Published September 30, 2020
The Office of the Interim Vice President for Student Life is convening a committee charged with implementing the SUNY-wide policy for responding to COVID-19 violations among students. Chancellor Jim Malatras announced the directive on Sept. 25.
SUNY’s Uniform Sanctioning in Response to COVID-19 policy, which takes effect Oct. 1, aims to create a fair and consistent approach to COVID-19 policy violations by students by establishing sanctions for categories of misconduct.
Many of the health and safety guidelines in the SUNY policy have been in place since the start of the fall semester at UB, and are spelled out in the university’s student compliance policy.
Students will face sanctions if they:
Sanctions range from restriction from all on-campus activities and classes, to permanent dismissal from the university and the inability to apply/transfer to any other SUNY institution. Many of the sanctions include a suspension with a time period of a year or more. Students who are dismissed or suspended will not receive refunds on tuition, room, board or fees, and students would be fully responsible for all amounts owed.
While there are SUNY and UB sanctions for students who violate the policy, UB officials note that the vast majority of UB students have complied with university and SUNY health and safety guidelines, as well as local and state public health mandates.
“I continue to be impressed by the commitment and actions of our UB students in the face of this challenging semester,” Christina Hernandez, interim vice president for student life, wrote in a letter emailed to students Tuesday informing them of the new SUNY policy. “As we navigate this new life on campus, it is imperative that we stay vigilant in our efforts to control the spread of COVID-19. Your actions and behavior will help preserve the right to maintain this in-person experience for the entirety of the fall semester.”
Shame on Chancellor Malatras. For some of these violations, the sanctions are excessively harsh and overly punitive, and reflect gross ignorance about the realities of brain development in adolescents.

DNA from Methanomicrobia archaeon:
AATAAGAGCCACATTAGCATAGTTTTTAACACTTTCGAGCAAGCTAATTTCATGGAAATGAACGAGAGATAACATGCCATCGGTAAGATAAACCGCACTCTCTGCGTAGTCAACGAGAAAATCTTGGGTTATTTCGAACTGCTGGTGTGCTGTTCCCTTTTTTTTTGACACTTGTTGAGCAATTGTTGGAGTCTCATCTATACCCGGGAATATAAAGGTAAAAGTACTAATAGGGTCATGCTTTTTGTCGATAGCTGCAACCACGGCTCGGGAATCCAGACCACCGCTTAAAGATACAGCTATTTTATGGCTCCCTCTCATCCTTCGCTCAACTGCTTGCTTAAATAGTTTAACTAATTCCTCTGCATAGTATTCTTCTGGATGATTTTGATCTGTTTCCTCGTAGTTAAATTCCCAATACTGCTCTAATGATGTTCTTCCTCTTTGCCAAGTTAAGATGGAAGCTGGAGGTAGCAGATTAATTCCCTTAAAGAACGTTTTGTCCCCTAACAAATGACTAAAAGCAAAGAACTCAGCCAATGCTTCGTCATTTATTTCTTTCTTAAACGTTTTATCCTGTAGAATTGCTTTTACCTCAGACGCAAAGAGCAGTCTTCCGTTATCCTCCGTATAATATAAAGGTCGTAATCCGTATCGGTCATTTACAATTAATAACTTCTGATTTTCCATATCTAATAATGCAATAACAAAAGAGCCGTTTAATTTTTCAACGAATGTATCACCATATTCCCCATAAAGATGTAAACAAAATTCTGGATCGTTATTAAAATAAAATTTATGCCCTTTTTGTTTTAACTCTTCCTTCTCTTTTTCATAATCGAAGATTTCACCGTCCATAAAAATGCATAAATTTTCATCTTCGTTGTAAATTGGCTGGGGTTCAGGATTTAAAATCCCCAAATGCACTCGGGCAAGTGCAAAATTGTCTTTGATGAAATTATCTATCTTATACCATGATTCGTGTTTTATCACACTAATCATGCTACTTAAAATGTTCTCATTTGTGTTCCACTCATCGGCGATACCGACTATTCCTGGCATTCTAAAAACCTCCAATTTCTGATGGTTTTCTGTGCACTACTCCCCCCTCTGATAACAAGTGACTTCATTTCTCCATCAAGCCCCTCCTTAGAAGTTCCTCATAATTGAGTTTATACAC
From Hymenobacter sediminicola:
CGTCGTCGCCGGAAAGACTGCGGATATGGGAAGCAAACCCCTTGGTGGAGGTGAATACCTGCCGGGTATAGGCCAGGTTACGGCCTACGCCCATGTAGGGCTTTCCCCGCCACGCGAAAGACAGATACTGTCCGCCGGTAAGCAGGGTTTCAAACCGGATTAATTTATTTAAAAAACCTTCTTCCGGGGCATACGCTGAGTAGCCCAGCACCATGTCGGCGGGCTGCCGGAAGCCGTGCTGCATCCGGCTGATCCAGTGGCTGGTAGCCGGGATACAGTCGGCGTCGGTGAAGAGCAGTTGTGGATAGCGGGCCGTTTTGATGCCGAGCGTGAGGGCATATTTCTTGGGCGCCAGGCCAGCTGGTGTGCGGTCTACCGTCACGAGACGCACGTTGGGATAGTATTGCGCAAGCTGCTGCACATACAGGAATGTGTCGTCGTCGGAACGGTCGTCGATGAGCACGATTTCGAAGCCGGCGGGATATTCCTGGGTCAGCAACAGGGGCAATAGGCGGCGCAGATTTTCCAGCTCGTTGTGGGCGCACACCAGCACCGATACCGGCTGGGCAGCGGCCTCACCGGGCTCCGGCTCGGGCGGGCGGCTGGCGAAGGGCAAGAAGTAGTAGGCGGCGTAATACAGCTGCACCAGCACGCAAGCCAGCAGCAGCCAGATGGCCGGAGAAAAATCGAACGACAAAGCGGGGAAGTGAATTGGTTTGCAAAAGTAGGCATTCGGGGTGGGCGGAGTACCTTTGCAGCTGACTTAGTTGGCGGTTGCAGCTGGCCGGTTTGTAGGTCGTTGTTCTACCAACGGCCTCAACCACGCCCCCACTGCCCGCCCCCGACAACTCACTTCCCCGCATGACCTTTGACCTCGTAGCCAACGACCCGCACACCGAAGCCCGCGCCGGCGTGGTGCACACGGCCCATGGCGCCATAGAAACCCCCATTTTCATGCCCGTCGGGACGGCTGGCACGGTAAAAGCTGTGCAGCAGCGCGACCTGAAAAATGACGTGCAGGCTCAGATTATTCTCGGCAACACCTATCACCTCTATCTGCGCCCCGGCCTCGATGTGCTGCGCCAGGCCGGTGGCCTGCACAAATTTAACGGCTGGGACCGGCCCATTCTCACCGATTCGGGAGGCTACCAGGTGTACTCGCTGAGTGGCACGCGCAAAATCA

It is my best hope that the Faculty Senates across the SUNY system protest these excessively harsh sanctions for some of these violations. We, as educators, should utilize restorative practices as a way of holding students accountable, fostering a sense of community responsibility among the students, and developing a reasonable plan for repairing the harm for students’ first violation.
I am also seriously concerned about harsh sanctions being disproportionately imposed against Black, Brown and Indigenous students. We know that institutionalized racism exists within our SUNY system. We know that in our society, and in all our white-dominated institutions, so-called uniform sanctions are not imposed uniformly nor consistently.
Diane E. Elze
I understand the need for COVID-19 regulations. However, the university should not require off-campus students to risk exposure by coming to campus for a test. Students who are supporting social distancing by opting for remote learning are completely exposing themselves to thousands of on-campus students who may or may not have been following social distancing guidelines.
These sanctions are outrageous.
I agree and acknowledge all of these safety protocols and will follow them while they remain intact.
I will try my best to follow all of these safety protocols. However, for some of them, like completing the Daily Health Check sent to our emails, the sanctions are much too harsh. There should be a leniency policy in effect. Also, it is very unreasonable to unnecessarily risk the health of off-campus students by demanding on campus COVID tests. Please review these sanctions and what they are applied to.